Boeing’s Starliner spacecraft that flew on the Orbital Flight Test mission is pictured last November outside the Commercial Crew and Cargo Processing Facility at NASA’s Kennedy Space Center in Florida. Credit: Alex Polimeni/Spaceflight Now

Members of NASA’s independent panel of aerospace safety advisors raised concerns last week about quality control problems that “seemingly have plagued” Boeing’s Starliner crew capsule program, while urging NASA to closely monitor SpaceX’s plans to reuse Crew Dragon spaceships on astronaut flights to the International Space Station.

An unpiloted test flight of Boeing’s CST-100 Starliner spacecraft in December ended prematurely after a programming error in the capsule’s mission elapsed timer caused the ship to burn too much fuel shortly after separating from its Atlas 5 rocket.

The unexpected fuel consumption left the Starliner capsule with insufficient propellant to complete its flight to the space station.

The Starliner landed safely in New Mexico two days later, but ground teams identified another software problem in a propulsion controller governing thrusters on the spacecraft’s service module, which jettisons from the Starliner crew module before re-entry into the atmosphere. Mission control uplinked a software patch shortly before re-entry, eliminating a risk that the mis-configured propulsion controller could have caused the jettisoned service module to ram into the crew module after separation.

There were also problems with the Starliner’s communications system during the unpiloted demonstration mission, known as the Orbital Flight Test, or OFT.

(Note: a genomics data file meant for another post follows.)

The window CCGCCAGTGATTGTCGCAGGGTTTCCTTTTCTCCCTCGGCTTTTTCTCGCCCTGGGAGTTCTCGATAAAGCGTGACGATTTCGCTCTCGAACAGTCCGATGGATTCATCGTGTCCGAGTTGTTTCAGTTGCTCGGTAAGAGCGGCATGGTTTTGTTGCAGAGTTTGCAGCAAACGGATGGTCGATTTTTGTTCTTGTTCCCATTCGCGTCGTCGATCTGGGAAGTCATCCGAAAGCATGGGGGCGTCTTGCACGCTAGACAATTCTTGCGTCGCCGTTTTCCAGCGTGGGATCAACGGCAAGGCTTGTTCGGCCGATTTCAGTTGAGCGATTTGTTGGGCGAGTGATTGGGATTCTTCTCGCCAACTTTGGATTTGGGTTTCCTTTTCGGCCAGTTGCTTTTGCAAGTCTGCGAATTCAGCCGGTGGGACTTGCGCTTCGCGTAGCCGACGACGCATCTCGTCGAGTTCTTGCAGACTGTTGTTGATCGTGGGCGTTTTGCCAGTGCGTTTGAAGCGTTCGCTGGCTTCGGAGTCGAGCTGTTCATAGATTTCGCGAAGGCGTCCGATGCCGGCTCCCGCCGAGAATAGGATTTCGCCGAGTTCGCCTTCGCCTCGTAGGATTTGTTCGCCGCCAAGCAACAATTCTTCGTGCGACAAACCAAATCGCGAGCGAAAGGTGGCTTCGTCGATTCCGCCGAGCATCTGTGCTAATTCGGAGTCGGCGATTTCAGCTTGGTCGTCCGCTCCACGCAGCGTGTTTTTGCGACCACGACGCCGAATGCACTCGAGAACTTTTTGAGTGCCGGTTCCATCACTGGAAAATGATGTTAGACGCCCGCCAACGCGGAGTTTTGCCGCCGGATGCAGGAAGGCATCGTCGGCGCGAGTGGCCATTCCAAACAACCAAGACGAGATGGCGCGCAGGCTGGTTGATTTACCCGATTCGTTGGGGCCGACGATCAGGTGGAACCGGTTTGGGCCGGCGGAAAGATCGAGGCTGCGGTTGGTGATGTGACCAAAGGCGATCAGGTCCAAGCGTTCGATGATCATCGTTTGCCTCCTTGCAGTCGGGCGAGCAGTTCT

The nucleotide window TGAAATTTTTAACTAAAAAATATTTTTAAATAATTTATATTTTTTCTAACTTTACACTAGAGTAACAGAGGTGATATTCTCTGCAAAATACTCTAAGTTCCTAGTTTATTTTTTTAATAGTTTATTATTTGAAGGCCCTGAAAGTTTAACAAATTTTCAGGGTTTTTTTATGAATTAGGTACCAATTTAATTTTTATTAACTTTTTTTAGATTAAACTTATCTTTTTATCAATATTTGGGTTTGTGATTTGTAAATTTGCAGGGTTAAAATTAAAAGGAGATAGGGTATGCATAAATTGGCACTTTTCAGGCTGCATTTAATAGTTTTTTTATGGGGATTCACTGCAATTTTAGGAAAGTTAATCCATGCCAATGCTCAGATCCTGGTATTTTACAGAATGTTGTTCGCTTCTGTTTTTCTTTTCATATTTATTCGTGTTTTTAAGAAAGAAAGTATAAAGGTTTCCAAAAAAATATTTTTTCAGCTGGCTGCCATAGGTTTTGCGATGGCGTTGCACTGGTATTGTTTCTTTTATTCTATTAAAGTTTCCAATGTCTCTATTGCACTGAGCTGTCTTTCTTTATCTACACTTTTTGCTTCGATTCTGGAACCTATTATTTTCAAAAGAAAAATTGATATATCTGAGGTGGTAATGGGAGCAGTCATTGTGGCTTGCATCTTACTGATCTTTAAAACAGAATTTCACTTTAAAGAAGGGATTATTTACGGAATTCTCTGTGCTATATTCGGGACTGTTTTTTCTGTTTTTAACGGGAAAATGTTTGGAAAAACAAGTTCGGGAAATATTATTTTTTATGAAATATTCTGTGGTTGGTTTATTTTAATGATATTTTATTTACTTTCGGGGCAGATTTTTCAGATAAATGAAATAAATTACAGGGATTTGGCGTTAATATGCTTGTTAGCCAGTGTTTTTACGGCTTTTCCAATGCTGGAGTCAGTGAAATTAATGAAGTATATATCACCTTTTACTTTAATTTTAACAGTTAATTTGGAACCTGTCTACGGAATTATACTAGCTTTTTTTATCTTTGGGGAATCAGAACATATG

An independent review team that investigated the problems during the OFT mission issued 80 recommendations for Boeing and NASA engineers to address software issues, the communications problem, and management oversight shortfalls in oversight that contributed to the problems on last year’s test flight.

Donald McErlean, a seasoned aerospace industry consultant and member of NASA’s Aerospace Safety Advisory Panel, said July 23 that Boeing is making progress toward resolving the technical problems. Boeing plans to fly a second, previously-unplanned Starliner Orbital Flight Test to the space station late this year, followed by a Crew Flight Test in the first half of 2021 with a three-person team of astronauts on-board.

“However, despite this progress, which is definite and in fact measurable, the panel continues to be concerned about quality control problems that seemingly have plagued the Boeing commercial crew program,” said McErlean, a former chief engineer for the U.S. Navy’s aviation programs.

Boeing performed a pad abort test of a Starliner crew capsule last November, the month before the Orbital Flight Test. One of the capsule’s three main parachutes did not deploy after an otherwise-successful test of the spacecraft’s abort engines, and Boeing traced that problem to a missing pin in the parachute’s rigging.

“We realize that the CCP (Commercial Crew Program) has been working with the safety and engineering communities to address these issues, but this is still an issue that the panel will continue to watch closely as OFT and later CFT are conducted,” McErlean said.

The panel recommended NASA’s Commercial Crew Program “maintain a balance” between setting and achieving schedule milestones and ensuring managers make appropriate technical decisions, according to McErlean.

Boeing developed the Starliner spacecraft under contract to NASA, which is seeking to end its sole reliance on Russian Soyuz crew capsules to ferry astronauts to and from the space station. NASA awarded Boeing a $4.2 billion contract and SpaceX received a $2.6 billion deal in 2014 to complete development of the Starliner and Crew Dragon spaceships.

The public-private partnerships were designed to end U.S. reliance on Russian Soyuz spacecraft for crew transportation to and from the space station.